I just don’t “get” Gospel John. But no, that’s not so, I do get him, his agenda and all, and I love teaching the Gospel according to John second only to the Gospel according to Mark - - I just don’t understand the man himself, the mind of the man we call “John the Evangelist,” Gospel John, who, in his Gospel, proclaims Jesus the Lamb of God at the very beginning  right after the baptism, and then at the very end proves the Lamb of God on Good Friday, the day of the slaughter of the Passover Lambs - - Gospel John, who has Jesus enraging Judean Temple and other authorities by repeatedly and sacrilegiously calling himself “I AM,” Greek “Ego Emi,” Hebrew “ee-Yeh,” or “Y’Veh,” which in Jewish lore is the unspeakably sacred Name of only God’s own self, no wonder they crucified Jesus. 

But my bone to pick with John is Chapter 6, his emphasis on the Bread of Life, Jesus says

“unless you eat the flesh of the Son of Man and drink his blood, you have no life within you. Those who eat my flesh and drink my blood have eternal life, and I will raise them up on the last day; for my flesh is food indeed and my blood is drink indeed. Those who eat my flesh and drink my blood abide in me, and I in them. Just as the living Father sent me, and I live because of the Father, so whoever eats me will live because of me. This is the bread that came down from heaven, not like that which your ancestors ate, (מָ֣ן ה֔וּא man-hu, yuk! what is it?) and they died. But the one who eats this bread will live forever,” see?

And/but then, as I say, unlike the synoptics, John fails to seal his proclamation eucharistically in the Feeding of the Five Thousand, or at the Last Supper, or even later in Jesus’ post-resurrection appearance on the beach, where he feeds Peter and other apostles and the Beloved Disciple bread (and fish) again. John misses it, and I don’t understand, why John, and written at so late a date, why John of all evangelists is so - - oblivious of the Holy Eucharist, misses the eucharistic opportunity.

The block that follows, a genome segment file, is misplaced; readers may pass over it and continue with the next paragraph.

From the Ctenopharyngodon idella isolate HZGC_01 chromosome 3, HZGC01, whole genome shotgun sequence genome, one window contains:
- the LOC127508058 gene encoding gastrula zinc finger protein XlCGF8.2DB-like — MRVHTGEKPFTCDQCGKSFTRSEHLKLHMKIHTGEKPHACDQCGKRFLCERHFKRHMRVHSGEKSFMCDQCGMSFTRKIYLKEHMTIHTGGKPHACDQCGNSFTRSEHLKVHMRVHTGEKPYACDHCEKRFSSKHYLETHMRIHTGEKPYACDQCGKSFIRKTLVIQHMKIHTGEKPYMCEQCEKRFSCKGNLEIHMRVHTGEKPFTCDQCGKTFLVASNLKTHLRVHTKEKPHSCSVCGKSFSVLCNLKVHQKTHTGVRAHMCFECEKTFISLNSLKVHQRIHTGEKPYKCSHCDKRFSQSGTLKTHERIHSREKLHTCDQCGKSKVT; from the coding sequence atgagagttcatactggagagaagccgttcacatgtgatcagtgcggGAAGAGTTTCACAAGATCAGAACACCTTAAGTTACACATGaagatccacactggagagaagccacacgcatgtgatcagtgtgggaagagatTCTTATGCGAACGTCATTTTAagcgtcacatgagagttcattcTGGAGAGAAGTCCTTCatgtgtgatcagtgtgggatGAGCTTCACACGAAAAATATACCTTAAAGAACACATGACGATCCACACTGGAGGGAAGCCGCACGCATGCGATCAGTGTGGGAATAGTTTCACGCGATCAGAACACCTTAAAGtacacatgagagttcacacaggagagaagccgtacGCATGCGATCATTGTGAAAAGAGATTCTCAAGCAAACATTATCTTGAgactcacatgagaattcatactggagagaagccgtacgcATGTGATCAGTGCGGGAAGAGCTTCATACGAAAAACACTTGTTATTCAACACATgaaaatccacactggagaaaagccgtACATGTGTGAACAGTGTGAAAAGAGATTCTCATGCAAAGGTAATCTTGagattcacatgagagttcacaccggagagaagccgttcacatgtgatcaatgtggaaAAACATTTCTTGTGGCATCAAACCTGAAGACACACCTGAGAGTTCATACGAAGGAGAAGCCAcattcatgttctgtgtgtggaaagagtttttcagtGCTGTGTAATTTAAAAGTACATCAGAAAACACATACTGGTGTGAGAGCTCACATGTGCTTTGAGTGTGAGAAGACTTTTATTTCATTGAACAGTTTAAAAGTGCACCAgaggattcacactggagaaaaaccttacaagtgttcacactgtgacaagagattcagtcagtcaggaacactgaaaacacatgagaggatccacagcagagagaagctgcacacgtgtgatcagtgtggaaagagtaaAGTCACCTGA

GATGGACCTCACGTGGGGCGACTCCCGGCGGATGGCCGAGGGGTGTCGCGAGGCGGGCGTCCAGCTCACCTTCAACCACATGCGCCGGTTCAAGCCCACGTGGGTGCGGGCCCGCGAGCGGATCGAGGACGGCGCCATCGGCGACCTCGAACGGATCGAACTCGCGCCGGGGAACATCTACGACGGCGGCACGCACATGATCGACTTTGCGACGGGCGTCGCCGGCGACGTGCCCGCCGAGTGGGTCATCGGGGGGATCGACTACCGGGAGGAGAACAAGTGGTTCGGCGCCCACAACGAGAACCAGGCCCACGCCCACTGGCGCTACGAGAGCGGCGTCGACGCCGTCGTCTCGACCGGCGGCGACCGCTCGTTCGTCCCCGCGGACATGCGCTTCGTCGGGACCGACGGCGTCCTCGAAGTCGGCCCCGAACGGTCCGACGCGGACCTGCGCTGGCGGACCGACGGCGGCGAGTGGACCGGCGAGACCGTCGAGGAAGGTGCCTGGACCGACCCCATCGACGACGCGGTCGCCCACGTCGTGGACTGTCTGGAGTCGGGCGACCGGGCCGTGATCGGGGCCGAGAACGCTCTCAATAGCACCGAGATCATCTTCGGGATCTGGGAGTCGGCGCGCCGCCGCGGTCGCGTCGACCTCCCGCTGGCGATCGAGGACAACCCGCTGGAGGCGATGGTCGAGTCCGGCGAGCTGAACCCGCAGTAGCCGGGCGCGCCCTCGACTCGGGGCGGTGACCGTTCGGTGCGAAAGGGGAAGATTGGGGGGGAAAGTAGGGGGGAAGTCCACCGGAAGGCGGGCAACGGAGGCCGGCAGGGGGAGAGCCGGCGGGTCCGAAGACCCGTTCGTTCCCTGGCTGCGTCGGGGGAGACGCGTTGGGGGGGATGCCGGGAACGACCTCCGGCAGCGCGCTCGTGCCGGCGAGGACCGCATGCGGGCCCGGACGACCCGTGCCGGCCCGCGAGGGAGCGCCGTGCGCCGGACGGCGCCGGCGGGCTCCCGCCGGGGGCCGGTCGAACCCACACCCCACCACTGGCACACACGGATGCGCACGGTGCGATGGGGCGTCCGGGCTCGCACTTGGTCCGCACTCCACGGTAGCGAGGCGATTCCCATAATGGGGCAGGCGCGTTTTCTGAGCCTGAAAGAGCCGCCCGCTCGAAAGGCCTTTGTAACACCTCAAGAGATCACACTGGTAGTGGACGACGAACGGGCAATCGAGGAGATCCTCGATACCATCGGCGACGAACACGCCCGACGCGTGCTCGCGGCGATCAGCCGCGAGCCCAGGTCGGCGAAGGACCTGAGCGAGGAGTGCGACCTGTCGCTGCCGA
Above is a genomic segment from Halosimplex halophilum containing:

Unless of course he’s leaving that proclamation to me and other fools for Christ down through the ages of ages: the Body of Christ, the Bread of heaven. The Blood of Christ, the cup of salvation.

I don’t know. I do not know. 


I just don’t know.

I do know this: the Bread is not God. The Gospel according to John, where “I AM the Bread of Life” was written a generation later than Mark, the first and foundation of the Synoptics, Mark, Matthew and Luke where the Eucharist is subtly but discernibly central in every feeding account. But not for Gospel John, where LOVE is central.

Maybe John does not go off eucharistic on us because as he writes, maybe 90 to 125 AD, he looks around and sees what is already happening in the Early Christian Church: that is to say, the Adoration of the Blessed Sacrament where the Bread is God. But God is not Bread, God is Love. We believe in one holy catholic and apostolic Church, where “The Holy Eucharist (is) the principal act of Christian worship on the Lord’s Day” (BCP 13). We Take and Bless and Break and Give the Bread as “The Body of Christ, the Bread of Heaven.” But Bread is not God. The bread is a material Sign of God who is Spirit and Love, a way materially to ingest God and become part of God and God part of us. A spiritual transubstantiation of us. The Bread is semeion, John’s New Testament Greek, σημεῖον, a sign. In our sacramental terms, the Bread is not God, but an outward and visible sign of God. Which comes back home to precisely what Gospel John wants me to proclaim to you this morning: this Bread means Jesus loves you. It’s that simple. This Bread means Jesus loves you. Will you remember that?